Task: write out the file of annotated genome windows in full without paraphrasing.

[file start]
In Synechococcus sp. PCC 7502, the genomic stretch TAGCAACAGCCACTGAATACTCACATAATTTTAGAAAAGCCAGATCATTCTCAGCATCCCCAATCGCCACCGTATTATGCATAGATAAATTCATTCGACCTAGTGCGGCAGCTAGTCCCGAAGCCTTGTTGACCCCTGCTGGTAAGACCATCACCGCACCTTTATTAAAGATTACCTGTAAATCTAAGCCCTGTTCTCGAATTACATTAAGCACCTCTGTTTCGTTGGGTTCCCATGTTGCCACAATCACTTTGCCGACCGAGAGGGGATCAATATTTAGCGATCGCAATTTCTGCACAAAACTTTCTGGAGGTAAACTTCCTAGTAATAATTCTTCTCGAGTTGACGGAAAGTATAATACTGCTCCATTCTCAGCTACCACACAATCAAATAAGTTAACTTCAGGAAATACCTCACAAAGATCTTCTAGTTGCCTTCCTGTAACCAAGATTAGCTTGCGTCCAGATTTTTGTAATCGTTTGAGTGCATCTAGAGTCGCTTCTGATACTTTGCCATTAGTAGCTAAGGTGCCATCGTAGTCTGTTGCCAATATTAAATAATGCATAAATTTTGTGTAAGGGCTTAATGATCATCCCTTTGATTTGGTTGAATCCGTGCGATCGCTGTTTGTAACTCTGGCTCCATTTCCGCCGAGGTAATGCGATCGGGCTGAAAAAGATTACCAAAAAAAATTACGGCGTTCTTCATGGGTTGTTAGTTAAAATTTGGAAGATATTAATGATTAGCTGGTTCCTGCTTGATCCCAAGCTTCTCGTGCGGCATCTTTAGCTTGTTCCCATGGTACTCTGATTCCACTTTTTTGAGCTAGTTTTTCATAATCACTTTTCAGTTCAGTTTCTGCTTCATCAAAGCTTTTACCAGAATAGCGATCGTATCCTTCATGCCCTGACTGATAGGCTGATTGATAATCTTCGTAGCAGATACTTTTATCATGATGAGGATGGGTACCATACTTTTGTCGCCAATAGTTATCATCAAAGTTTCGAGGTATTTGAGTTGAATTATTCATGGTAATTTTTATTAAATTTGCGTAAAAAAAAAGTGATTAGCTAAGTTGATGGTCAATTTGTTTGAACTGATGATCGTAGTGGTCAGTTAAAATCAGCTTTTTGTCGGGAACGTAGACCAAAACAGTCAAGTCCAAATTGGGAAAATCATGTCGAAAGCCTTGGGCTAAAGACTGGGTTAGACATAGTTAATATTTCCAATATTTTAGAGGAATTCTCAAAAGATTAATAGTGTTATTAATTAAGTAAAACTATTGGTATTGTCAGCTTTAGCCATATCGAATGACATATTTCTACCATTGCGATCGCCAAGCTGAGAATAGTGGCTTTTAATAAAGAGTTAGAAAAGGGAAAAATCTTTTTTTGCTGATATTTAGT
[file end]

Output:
In Synechococcus sp. PCC 7502, the genomic stretch TAGCAACAGCCACTGAATACTCACATAATTTTAGAAAAGCCAGATCATTCTCAGCATCCCCAATCGCCACCGTATTATGCATAGATAAATTCATTCGACCTAGTGCGGCAGCTAGTCCCGAAGCCTTGTTGACCCCTGCTGGTAAGACCATCACCGCACCTTTATTAAAGATTACCTGTAAATCTAAGCCCTGTTCTCGAATTACATTAAGCACCTCTGTTTCGTTGGGTTCCCATGTTGCCACAATCACTTTGCCGACCGAGAGGGGATCAATATTTAGCGATCGCAATTTCTGCACAAAACTTTCTGGAGGTAAACTTCCTAGTAATAATTCTTCTCGAGTTGACGGAAAGTATAATACTGCTCCATTCTCAGCTACCACACAATCAAATAAGTTAACTTCAGGAAATACCTCACAAAGATCTTCTAGTTGCCTTCCTGTAACCAAGATTAGCTTGCGTCCAGATTTTTGTAATCGTTTGAGTGCATCTAGAGTCGCTTCTGATACTTTGCCATTAGTAGCTAAGGTGCCATCGTAGTCTGTTGCCAATATTAAATAATGCATAAATTTTGTGTAAGGGCTTAATGATCATCCCTTTGATTTGGTTGAATCCGTGCGATCGCTGTTTGTAACTCTGGCTCCATTTCCGCCGAGGTAATGCGATCGGGCTGAAAAAGATTACCAAAAAAAATTACGGCGTTCTTCATGGGTTGTTAGTTAAAATTTGGAAGATATTAATGATTAGCTGGTTCCTGCTTGATCCCAAGCTTCTCGTGCGGCATCTTTAGCTTGTTCCCATGGTACTCTGATTCCACTTTTTTGAGCTAGTTTTTCATAATCACTTTTCAGTTCAGTTTCTGCTTCATCAAAGCTTTTACCAGAATAGCGATCGTATCCTTCATGCCCTGACTGATAGGCTGATTGATAATCTTCGTAGCAGATACTTTTATCATGATGAGGATGGGTACCATACTTTTGTCGCCAATAGTTATCATCAAAGTTTCGAGGTATTTGAGTTGAATTATTCATGGTAATTTTTATTAAATTTGCGTAAAAAAAAAGTGATTAGCTAAGTTGATGGTCAATTTGTTTGAACTGATGATCGTAGTGGTCAGTTAAAATCAGCTTTTTGTCGGGAACGTAGACCAAAACAGTCAAGTCCAAATTGGGAAAATCATGTCGAAAGCCTTGGGCTAAAGACTGGGTTAGACATAGTTAATATTTCCAATATTTTAGAGGAATTCTCAAAAGATTAATAGTGTTATTAATTAAGTAAAACTATTGGTATTGTCAGCTTTAGCCATATCGAATGACATATTTCTACCATTGCGATCGCCAAGCTGAGAATAGTGGCTTTTAATAAAGAGTTAGAAAAGGGAAAAATCTTTTTTTGCTGATATTTAGT